THE BLOG
12/16/2013 05:32 pm ET | Updated Feb 15, 2014

Visual Art: The Life is Beautiful Festival Legacy

Life is Beautiful Festival Art Programs

Some time has now passed since the Life is Beautiful Festival took over Downtown Las Vegas for one short weekend in late October, but a legacy remains. Organizer Rehan Choudhry and team conceived of more than a music festival, incorporating visual art, performance, learning and cuisine. With any new festival, there is always a question mark as to whether the event will be well run and well patronized, but the consensus seems to be that Life is Beautiful was successful on both counts.

Art Odyssey and the Rise Above street art program were the major visual art components of the festival. Rise Above was curated by Charlotte Dutoit and featured works by Aware (Las Vegas), Vhils (Portugal), D*Face (UK), Alexis Diaz (Puerto Rico), Interesni Kazki (Ukraine), Zio Ziegler (San Francisco), Ana Maria (Houston), EINE, (UK), The Stencil Network (NYC) and Bicicleta Sem Freio (Brazil).

Rise Above has left a lasting legacy of street art for public enjoyment, although the Interesni Kazki work with hands protruding from the desert, has been painted over, with the building owners claiming it didn't reflect the spirit of downtown Las Vegas. This has, however, created an ongoing dialog about the role of public art, with a KNPR Public Radio panel discussion available to listen to online here, with guests Ed Fuentes (arts journalist and photographer), Eloise Damrosch (executive director, Regional Arts and Culture Council in Portland, Oregon) and Stephen Grogan (first Vice Chair for the Las Vegas Arts Commission).

Aware's anaglyph mural with a social message linking to Breast Cancer Awareness Month was one of the most popular works, with people lining up to view it through the 3D glasses provided. In conversation with one of the Aware artists, I learned that this work was definitely their most challenging to work on to date. Previously they had created the ambitious large-scale "Wheel of Misfortune" work in a defunct manganese-leaching pond, but painting the offset red, blue and grey shades to replicate a 3D effect, was their biggest challenge yet.

These photographs of the mural works in progress were taken in the days leading up to the festival as I was traveling to and from my room installation in the Art Odyssey venue. Patrick Duffy, Las Vegas Art Museum Board President, oversaw the transformation of the closed Travel Lodge motel, and curated the line-up of artists and galleries. Eric Tillinghast was commissioned to create a water feature for the central courtyard, dramatic balcony lighting was provided by Alios and a Chuck Close tapestry was installed overlooking the pool.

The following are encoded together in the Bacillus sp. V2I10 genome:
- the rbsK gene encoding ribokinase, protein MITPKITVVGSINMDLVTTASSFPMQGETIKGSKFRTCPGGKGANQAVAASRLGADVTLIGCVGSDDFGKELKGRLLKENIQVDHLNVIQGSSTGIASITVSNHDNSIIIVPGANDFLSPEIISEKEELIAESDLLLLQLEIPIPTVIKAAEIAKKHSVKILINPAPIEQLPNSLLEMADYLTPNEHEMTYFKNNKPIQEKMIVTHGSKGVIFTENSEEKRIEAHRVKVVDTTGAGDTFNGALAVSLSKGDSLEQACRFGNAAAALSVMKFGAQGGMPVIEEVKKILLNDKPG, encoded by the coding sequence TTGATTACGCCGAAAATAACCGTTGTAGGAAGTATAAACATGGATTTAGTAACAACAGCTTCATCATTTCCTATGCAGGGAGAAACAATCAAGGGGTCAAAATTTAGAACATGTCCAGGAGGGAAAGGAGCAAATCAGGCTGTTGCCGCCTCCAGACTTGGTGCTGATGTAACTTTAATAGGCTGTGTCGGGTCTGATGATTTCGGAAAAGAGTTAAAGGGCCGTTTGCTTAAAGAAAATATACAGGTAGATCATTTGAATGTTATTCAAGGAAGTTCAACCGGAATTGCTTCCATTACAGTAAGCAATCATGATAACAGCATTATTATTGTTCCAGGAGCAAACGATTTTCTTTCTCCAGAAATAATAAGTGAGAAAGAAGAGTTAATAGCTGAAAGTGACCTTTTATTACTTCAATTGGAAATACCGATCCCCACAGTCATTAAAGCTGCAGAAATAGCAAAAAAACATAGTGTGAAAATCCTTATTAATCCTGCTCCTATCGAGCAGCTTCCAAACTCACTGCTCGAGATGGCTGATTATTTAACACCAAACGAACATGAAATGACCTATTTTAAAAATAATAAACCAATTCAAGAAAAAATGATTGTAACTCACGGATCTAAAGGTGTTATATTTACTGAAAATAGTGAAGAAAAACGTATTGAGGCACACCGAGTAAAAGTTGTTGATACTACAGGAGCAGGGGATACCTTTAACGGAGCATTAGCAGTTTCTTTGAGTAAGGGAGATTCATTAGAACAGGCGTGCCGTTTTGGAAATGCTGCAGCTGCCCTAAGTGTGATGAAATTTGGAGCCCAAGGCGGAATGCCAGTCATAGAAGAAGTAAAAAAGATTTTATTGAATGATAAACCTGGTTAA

Henderson's VAST Space Projects occupied what had been the Office and Manager's Quarters with an installation that bridged the gap between past and present, highlighting the human displacement inherent in the process of urban renewal. Abandoned motel furniture and found objects were displayed in conjunction with documentary photographs by Chris Cole, Geoffrey Ellis, Jon Estrada, Checko Salgado and Shannon McMackin, who were present when the boarded-up rooms were first opened up.

More than 20 motel rooms were transformed into temporary galleries for Art Odyssey, and a number of the participating artists transformed their spaces dramatically. Zak Ostrowski created an eerie, dark interior evoking both flame and charred residue, Yasmina Chavez incorporated desert sand, mini audio-visual appliances and potatoes in a life and death-themed installation, and Patricia Burns (VAST Space Projects) combined found object sculptures with architectural interventions. I took the opportunity to install a site-specific collage work featuring linked arms pasted directly onto the walls.

There was a continual stream of visitors throughout the weekend, systematically exploring each room, and engaging with the artists and gallerists present. I spoke with a couple visiting from London -- it was their fourth trip to Las Vegas, but the first where they had explored a wider cultural experience. One visitor considerately informed me that there was another New Zealand artist taking part in Art Odyssey. My husband Matthew Couper had set up a small-scale painting studio in his room, which allowed him to work while chatting with visitors. Matthew's observation of the Art Odyssey experience was that art can often seem impenetrable to people not familiar with the language, but given the opportunity, people asked a lot of straight questions, and also shared their takes on the works.

The festival attendees were out to enjoy themselves and experience something new, and it was this refreshing attitude that really created a beautiful festival. At the close of the final night, I stood in a dark room with a group of rainbow-costumed revelers and watched Catherine Borg's video work of the Stardust Casino imploding. It reminded me that Las Vegas is always in transition, always looking for the next big sensation, yet some tried and trusted concepts endure. I hope that Life is Beautiful is one of them.